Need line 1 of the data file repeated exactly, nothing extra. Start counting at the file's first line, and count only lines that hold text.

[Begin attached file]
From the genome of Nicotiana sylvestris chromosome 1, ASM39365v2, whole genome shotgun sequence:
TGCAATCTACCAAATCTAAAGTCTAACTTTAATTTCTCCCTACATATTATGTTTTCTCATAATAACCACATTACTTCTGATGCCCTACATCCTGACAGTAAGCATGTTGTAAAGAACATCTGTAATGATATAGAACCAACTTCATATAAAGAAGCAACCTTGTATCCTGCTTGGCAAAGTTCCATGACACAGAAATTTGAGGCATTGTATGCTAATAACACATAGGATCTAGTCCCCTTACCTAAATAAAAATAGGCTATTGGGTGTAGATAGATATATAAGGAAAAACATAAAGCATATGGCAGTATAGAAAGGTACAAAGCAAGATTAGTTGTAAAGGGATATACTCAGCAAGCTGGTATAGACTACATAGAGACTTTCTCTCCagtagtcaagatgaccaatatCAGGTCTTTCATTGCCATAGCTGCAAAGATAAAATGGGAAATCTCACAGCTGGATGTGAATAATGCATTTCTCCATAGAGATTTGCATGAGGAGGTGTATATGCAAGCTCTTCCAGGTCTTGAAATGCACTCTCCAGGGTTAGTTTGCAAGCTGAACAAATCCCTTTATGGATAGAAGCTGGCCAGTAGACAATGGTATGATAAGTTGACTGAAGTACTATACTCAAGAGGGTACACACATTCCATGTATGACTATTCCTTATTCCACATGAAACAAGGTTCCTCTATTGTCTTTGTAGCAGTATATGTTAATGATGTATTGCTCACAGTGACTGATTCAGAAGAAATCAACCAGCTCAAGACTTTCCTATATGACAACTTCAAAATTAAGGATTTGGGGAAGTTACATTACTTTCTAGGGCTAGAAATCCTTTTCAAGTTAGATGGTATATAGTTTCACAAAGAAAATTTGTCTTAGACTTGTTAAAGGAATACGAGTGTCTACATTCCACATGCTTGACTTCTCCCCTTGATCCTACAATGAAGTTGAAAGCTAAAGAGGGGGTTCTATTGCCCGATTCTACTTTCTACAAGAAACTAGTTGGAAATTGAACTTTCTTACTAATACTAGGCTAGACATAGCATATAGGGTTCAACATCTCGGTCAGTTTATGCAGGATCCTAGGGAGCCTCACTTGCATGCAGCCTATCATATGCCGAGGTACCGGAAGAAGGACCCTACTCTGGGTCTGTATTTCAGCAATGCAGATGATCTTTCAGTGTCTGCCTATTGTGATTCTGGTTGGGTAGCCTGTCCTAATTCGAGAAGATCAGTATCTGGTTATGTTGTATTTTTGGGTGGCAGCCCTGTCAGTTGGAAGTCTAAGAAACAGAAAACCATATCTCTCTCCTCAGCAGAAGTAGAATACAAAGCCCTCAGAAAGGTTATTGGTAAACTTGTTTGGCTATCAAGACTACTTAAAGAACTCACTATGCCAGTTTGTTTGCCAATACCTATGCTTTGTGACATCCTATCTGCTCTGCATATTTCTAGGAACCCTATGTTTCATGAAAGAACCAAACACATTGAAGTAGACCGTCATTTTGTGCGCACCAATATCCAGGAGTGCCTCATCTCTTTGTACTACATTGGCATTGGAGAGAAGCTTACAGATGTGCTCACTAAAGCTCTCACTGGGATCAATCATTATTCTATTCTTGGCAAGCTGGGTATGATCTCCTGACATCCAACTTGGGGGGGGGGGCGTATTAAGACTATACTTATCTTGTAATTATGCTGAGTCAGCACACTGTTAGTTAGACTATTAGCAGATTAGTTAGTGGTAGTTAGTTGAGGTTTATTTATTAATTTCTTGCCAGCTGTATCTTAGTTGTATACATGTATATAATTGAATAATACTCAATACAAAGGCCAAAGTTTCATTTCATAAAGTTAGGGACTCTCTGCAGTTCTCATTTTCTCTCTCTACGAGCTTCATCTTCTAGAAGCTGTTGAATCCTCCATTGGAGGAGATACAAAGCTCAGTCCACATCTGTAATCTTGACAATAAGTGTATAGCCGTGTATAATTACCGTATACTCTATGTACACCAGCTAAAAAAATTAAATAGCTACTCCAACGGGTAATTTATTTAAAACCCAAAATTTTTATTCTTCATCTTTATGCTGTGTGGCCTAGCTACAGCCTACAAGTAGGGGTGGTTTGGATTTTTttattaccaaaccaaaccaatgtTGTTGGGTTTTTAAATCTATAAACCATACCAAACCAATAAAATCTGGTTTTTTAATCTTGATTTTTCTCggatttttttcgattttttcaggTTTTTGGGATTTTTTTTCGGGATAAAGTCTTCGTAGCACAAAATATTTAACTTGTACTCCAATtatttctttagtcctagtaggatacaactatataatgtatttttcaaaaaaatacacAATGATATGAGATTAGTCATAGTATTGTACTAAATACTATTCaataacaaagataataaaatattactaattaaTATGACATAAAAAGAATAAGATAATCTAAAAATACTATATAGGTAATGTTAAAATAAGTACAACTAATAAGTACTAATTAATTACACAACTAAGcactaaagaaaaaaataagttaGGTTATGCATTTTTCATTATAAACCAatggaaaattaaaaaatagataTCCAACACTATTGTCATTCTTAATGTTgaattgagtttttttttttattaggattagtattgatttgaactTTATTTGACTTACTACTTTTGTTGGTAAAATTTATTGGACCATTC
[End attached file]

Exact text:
From the genome of Nicotiana sylvestris chromosome 1, ASM39365v2, whole genome shotgun sequence: